Sophia Siddiqui investigates how the murder of Ashling Murphy in Ireland was used by the far Right to push a racist and misogynistic agenda, and how this follows an all-too familiar pattern across Europe, now replicated at the Polish border, that grassroots groups are pushing back against.
On 12 January, 23-year-old primary school teacher Ashling Murphy was murdered whilst she was out for a run in Tullamore, Ireland. Whilst an outpouring of grief and rage erupted across the world, far-right groups immediately speculated on the nationality of the perpetrator, spreading false rumours online in order to manipulate her death for an anti-migrant cause, whilst claiming to be ‘protectors’ of Irish women. But which women are they claiming to protect? How do such narratives which equate strong borders with the defence of women circulate in different contexts, and what does this tell us about the nature of misogyny and far-right racism?
Searching for an immigrant suspect
As soon as news broke that the gardai arrested a Romanian suspect (who was later released), social media platforms were flooded with material linking Romanians to crimes and calling for the closure of Irish borders. A petition was set up calling for the deportation of the so-called ‘Romanian murderer’ and he and his family received death threats after photos were shared online. When the suspect was released with no charges, the focus immediately moved to the next target, a Syrian man living in direct provision in Tullamore, another false rumour. Jozef Puska, a 31-year-old Slovakian national has since been charged.
The way in which the murder of Ashling quickly morphed into an online frenzied hunt for an immigrant suspect disappeared the victim herself, turning her into a prop for a racist agenda whilst obstructing a criminal investigation, with the gardai calling for misinformation to stop being shared. The focus of far-right groups was not on the murder of Ashling, but solely on the nationality and immigration status of the perpetrator – revealing that they only care about her death if it can be manipulated for an anti-immigrant cause.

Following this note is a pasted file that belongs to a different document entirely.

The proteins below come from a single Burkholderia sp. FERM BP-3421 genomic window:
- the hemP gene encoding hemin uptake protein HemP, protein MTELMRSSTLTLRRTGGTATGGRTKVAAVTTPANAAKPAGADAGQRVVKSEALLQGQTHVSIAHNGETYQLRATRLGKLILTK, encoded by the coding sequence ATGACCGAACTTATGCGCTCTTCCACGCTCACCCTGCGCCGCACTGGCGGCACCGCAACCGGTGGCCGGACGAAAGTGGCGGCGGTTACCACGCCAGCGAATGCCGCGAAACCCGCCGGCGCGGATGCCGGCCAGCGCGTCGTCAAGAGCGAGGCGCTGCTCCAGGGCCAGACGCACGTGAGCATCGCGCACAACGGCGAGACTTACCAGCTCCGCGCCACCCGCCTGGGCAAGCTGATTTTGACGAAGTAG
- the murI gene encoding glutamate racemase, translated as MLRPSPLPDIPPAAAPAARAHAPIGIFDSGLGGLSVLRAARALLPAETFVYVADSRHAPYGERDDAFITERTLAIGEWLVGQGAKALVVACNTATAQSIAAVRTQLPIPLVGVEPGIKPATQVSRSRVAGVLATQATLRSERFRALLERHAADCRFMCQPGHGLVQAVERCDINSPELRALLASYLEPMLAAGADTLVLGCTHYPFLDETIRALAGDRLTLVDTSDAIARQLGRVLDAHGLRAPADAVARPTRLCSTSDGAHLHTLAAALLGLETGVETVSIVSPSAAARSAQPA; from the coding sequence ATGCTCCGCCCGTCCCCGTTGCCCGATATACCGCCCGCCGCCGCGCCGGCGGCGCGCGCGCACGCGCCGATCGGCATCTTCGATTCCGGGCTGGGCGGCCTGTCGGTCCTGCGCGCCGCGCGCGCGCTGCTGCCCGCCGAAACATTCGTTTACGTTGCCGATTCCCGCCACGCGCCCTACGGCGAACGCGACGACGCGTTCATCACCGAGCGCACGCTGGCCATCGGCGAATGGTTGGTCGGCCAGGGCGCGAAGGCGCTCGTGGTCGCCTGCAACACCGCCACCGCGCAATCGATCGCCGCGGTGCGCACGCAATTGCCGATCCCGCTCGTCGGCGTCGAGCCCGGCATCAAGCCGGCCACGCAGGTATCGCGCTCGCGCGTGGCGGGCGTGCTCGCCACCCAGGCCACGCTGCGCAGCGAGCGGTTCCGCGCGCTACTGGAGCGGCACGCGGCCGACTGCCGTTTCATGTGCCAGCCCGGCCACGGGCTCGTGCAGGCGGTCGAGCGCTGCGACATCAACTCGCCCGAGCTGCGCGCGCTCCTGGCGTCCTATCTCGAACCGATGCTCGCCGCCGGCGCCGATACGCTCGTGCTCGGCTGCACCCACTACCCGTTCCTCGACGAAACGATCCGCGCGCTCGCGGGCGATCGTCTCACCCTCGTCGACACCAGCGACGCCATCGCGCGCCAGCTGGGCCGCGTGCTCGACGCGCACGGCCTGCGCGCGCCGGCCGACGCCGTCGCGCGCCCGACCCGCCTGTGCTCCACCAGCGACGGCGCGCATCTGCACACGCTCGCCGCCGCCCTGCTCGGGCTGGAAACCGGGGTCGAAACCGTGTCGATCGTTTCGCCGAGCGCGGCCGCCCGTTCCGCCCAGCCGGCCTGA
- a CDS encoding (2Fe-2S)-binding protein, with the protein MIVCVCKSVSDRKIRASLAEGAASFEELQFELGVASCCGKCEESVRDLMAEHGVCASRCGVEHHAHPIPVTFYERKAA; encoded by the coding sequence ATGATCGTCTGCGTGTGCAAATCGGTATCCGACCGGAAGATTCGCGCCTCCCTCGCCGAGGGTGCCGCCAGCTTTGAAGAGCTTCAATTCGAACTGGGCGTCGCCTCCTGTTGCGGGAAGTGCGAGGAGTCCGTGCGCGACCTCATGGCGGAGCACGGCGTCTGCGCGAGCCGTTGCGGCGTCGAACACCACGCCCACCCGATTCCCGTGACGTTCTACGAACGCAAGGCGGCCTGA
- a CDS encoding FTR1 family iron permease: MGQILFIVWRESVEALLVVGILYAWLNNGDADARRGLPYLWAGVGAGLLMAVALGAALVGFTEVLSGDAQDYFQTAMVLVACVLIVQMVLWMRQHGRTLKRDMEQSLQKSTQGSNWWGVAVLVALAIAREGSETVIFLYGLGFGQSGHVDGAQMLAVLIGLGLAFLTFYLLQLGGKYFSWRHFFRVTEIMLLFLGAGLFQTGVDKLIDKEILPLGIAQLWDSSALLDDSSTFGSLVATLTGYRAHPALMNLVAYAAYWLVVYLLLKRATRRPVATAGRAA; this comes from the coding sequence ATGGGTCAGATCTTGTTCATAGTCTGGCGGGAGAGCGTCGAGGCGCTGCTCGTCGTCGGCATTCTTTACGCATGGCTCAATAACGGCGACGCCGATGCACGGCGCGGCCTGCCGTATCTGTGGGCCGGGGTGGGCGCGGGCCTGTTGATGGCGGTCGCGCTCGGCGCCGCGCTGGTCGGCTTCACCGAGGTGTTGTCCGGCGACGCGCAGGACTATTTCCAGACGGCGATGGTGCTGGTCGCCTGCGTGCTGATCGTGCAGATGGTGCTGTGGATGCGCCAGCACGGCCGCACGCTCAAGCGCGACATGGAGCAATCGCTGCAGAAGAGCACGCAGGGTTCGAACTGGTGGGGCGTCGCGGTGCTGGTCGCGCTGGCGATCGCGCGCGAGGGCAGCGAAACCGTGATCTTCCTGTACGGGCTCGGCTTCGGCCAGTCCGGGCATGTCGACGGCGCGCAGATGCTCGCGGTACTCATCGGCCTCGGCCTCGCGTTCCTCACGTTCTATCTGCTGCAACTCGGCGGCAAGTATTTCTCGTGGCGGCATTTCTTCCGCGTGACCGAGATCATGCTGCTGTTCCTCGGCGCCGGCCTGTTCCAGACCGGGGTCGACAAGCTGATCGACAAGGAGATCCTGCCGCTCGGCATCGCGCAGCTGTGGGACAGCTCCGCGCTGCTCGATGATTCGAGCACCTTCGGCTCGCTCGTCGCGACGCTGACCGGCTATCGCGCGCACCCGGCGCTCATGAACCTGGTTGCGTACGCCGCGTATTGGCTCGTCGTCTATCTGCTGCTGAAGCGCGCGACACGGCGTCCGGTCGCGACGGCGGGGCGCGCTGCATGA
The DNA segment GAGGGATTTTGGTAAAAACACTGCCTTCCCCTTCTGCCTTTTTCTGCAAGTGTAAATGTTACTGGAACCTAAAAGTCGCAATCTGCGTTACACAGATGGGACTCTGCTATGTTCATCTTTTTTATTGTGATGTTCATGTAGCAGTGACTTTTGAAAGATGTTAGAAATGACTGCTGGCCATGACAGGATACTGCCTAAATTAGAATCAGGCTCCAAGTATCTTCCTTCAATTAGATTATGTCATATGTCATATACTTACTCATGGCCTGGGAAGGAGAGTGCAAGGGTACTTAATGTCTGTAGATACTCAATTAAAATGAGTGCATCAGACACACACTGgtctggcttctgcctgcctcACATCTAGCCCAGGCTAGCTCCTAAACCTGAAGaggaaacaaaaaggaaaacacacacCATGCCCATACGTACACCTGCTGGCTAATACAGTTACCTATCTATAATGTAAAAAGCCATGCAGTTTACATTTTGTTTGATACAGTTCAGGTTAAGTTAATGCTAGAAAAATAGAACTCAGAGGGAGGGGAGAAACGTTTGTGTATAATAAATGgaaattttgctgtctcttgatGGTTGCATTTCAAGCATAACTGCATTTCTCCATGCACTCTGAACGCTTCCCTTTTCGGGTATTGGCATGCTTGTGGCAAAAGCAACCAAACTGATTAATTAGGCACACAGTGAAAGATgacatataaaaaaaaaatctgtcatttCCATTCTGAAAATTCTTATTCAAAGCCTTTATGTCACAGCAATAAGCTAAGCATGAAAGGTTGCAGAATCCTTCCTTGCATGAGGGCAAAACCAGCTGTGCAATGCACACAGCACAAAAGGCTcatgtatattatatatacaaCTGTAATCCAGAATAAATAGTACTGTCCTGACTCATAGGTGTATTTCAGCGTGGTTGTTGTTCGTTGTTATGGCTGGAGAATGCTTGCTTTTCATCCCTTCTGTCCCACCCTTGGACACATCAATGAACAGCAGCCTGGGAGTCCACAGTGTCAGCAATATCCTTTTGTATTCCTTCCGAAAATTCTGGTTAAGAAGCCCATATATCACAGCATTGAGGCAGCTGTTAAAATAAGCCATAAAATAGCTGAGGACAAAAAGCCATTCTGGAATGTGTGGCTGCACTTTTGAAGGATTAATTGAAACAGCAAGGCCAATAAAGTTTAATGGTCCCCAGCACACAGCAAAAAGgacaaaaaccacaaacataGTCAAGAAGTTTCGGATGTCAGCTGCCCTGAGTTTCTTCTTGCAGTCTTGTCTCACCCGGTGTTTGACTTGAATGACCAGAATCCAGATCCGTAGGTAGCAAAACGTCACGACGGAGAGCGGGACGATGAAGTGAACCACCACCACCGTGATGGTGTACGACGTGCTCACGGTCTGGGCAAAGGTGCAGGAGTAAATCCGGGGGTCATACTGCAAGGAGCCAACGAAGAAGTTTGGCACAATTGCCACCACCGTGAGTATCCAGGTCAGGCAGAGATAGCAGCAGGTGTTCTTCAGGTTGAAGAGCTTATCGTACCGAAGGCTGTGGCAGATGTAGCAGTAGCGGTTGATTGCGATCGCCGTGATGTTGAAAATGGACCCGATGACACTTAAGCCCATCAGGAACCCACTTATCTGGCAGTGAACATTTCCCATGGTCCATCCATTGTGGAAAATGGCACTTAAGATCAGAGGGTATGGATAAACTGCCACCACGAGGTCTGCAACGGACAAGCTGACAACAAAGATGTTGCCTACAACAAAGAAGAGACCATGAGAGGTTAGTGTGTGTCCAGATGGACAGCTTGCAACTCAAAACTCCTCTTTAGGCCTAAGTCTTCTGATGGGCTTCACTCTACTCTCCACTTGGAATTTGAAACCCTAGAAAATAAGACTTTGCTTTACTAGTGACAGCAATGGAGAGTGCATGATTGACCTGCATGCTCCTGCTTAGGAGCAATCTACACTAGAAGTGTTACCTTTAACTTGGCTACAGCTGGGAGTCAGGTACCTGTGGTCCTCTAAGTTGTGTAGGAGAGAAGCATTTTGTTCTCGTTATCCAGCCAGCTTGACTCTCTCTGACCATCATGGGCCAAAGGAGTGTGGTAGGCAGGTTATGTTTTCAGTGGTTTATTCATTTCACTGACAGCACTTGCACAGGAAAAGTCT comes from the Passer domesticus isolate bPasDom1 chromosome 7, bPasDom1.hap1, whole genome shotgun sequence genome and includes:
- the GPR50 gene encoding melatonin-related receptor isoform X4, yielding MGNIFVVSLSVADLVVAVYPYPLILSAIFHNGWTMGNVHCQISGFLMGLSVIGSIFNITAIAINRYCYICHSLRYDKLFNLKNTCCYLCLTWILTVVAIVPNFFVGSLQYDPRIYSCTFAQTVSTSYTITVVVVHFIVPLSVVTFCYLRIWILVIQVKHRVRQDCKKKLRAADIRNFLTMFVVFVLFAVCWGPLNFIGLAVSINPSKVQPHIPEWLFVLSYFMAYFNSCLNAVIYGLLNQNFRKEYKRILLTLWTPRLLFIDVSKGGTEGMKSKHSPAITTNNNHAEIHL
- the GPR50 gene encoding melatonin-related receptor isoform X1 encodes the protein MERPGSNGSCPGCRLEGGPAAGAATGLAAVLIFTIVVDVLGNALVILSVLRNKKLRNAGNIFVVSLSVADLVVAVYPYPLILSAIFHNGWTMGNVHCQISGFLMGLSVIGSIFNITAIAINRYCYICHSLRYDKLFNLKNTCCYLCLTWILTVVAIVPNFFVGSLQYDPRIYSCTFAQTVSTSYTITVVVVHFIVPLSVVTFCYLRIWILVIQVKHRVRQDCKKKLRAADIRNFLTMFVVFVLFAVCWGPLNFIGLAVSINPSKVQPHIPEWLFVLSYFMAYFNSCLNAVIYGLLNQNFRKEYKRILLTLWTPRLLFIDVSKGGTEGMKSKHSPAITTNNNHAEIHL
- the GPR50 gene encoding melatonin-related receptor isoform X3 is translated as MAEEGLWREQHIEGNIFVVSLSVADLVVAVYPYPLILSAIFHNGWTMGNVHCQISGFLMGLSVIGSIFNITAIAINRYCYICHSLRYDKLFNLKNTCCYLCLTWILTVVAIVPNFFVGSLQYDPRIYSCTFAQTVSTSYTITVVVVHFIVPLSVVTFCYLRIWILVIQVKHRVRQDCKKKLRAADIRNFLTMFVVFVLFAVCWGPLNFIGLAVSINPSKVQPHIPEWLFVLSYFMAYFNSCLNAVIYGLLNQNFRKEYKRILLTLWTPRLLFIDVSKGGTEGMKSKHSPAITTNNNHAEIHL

Closing borders ‘in defence’ of women
Rather than understanding gender-based violence as a global, systemic issue affecting all communities, it has been weaponised by the far Right to call for more immigration controls. In the weeks following the murder of Ashling, the far-right Irish Freedom Party, whose leader Hermann Kelly has said that those talking about the ‘great replacement theory have a point’, used the tragedy as a justification to push an anti-immigrant agenda, arguing that open borders means ‘the free movement of criminals into your locality’.
The far-right National Party in Ireland shared similar rhetoric on Twitter that ‘women are not safe in multicultural Ireland’ and circulated a flyer calling for Irish men to ‘man up, make Ireland safe for women and children’. These appeals to masculinity assert that it is a man’s duty to protect women against the threat of ‘multicultural Ireland’ – an attack on women is an attack on their masculinity. ‘We the men of Ireland pledge to fight for your honour and the safety of all of Ireland’s women and children’ stated a member of the National Party after laying a wreath at Ashling’s grave in a video posted on social media – in a cynical attempt to present the group as ‘defenders’ of women and children.
An all-too familiar pattern across Europe
The linking of migrants and refugees to gender-based violence follows an all too familiar pattern. Following the rape of a 14-year-old girl in Co Wexford in 2019 (for which two Irish teenagers were jailed for this year) far-right accounts spread false rumours that the assailant was an asylum seeker from the Middle East or Africa. In 2018, the killing of 28-year-old Sophia Lösche in southern Germany by a Moroccan truckdriver was weaponised by the far Right to call for an end of immigration to Germany, with her photo carried during a right-wing demonstration claiming to mourn ‘the victims of Germany’s forced multiculturalism’, much to her family’s anger.
More recently the circulation of false information associating refugees with crime has become pervasive in Poland, as refugees from war-torn Ukraine arrive in the south eastern border city of Przemyśl, with research showing that incidents of misinformation have grown by 20,000 per cent. Fake reports – including rape, false rumours that a man of Middle Eastern origin attacked a woman with a knife and stories of a pregnant woman being attacked on a train – have been circulated on social media by Polish nationalist groups, football hooligan groups and members of the far-right Confederation Liberty and Independence party. Such narratives have fuelled the creation of a ‘citizens’ police’ who have attacked groups of mainly students from African, south Asia and the Middle East, with football hooligan groups claiming to ‘cleanse’ the city of undocumented people in order to ‘defend our women’.